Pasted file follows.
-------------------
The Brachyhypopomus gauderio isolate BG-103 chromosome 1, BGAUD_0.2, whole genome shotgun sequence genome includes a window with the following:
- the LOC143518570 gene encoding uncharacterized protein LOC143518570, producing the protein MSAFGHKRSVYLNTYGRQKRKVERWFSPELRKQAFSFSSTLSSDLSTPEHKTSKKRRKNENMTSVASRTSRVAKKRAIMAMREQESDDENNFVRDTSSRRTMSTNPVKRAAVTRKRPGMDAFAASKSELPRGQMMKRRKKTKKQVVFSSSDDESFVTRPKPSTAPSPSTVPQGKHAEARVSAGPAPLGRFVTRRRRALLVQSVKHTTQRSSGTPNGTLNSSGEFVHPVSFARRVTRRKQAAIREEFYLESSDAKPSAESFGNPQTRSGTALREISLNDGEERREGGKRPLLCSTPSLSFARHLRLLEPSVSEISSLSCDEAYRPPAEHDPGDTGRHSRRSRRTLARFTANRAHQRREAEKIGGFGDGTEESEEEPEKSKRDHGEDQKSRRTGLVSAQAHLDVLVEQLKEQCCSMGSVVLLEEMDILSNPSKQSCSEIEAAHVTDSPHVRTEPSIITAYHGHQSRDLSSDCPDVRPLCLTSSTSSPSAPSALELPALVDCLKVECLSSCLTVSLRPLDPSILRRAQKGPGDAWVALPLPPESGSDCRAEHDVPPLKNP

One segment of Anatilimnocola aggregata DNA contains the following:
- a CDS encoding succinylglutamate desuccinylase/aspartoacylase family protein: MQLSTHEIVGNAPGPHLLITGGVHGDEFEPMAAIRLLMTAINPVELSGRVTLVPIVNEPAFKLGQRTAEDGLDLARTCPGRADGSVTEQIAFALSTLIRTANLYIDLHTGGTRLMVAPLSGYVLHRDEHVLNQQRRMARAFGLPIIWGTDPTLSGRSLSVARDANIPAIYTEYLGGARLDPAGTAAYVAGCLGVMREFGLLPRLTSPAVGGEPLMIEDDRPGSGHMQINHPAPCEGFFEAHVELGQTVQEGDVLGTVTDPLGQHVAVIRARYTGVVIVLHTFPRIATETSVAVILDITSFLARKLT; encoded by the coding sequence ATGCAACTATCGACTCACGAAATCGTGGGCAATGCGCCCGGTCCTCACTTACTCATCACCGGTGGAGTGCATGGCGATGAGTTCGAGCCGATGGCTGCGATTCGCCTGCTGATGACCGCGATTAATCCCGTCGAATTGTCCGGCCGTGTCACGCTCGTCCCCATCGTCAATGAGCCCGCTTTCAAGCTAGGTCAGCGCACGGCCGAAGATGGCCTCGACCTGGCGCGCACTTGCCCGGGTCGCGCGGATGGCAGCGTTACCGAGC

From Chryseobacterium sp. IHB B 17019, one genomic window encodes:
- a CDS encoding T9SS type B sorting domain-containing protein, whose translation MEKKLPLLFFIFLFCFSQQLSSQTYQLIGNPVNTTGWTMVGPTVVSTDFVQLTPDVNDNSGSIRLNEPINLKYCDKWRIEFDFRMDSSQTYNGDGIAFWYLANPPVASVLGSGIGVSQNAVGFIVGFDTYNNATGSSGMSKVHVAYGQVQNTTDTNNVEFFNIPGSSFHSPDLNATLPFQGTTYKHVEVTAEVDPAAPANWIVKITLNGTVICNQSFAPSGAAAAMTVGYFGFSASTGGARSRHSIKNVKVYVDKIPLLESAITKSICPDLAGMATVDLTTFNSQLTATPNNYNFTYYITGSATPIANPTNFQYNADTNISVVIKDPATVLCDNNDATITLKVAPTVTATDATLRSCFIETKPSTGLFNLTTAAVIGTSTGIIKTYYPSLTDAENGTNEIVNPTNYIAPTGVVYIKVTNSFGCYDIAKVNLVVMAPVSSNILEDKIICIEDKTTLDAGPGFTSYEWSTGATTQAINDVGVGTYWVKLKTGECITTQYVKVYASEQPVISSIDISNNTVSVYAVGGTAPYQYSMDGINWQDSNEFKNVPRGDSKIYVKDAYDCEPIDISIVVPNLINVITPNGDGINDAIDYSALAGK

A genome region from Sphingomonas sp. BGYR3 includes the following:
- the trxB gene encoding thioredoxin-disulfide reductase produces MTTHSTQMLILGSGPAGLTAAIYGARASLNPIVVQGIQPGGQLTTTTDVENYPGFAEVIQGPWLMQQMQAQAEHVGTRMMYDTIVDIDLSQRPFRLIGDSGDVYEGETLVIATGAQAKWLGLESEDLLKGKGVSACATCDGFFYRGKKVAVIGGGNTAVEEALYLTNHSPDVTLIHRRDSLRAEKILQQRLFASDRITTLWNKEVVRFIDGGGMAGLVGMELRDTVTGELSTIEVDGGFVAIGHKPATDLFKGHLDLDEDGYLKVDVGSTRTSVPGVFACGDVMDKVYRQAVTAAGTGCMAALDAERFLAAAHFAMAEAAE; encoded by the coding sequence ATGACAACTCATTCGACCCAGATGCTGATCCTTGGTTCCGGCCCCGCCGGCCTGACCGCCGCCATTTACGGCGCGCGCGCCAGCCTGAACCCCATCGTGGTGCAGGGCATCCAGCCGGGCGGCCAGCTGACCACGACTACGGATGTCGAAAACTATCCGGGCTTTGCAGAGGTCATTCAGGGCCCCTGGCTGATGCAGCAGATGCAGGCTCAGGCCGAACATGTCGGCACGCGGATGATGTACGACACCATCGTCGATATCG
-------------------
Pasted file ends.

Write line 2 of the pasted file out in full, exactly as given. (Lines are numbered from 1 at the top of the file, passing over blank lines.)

- the LOC143518570 gene encoding uncharacterized protein LOC143518570, producing the protein MSAFGHKRSVYLNTYGRQKRKVERWFSPELRKQAFSFSSTLSSDLSTPEHKTSKKRRKNENMTSVASRTSRVAKKRAIMAMREQESDDENNFVRDTSSRRTMSTNPVKRAAVTRKRPGMDAFAASKSELPRGQMMKRRKKTKKQVVFSSSDDESFVTRPKPSTAPSPSTVPQGKHAEARVSAGPAPLGRFVTRRRRALLVQSVKHTTQRSSGTPNGTLNSSGEFVHPVSFARRVTRRKQAAIREEFYLESSDAKPSAESFGNPQTRSGTALREISLNDGEERREGGKRPLLCSTPSLSFARHLRLLEPSVSEISSLSCDEAYRPPAEHDPGDTGRHSRRSRRTLARFTANRAHQRREAEKIGGFGDGTEESEEEPEKSKRDHGEDQKSRRTGLVSAQAHLDVLVEQLKEQCCSMGSVVLLEEMDILSNPSKQSCSEIEAAHVTDSPHVRTEPSIITAYHGHQSRDLSSDCPDVRPLCLTSSTSSPSAPSALELPALVDCLKVECLSSCLTVSLRPLDPSILRRAQKGPGDAWVALPLPPESGSDCRAEHDVPPLKNP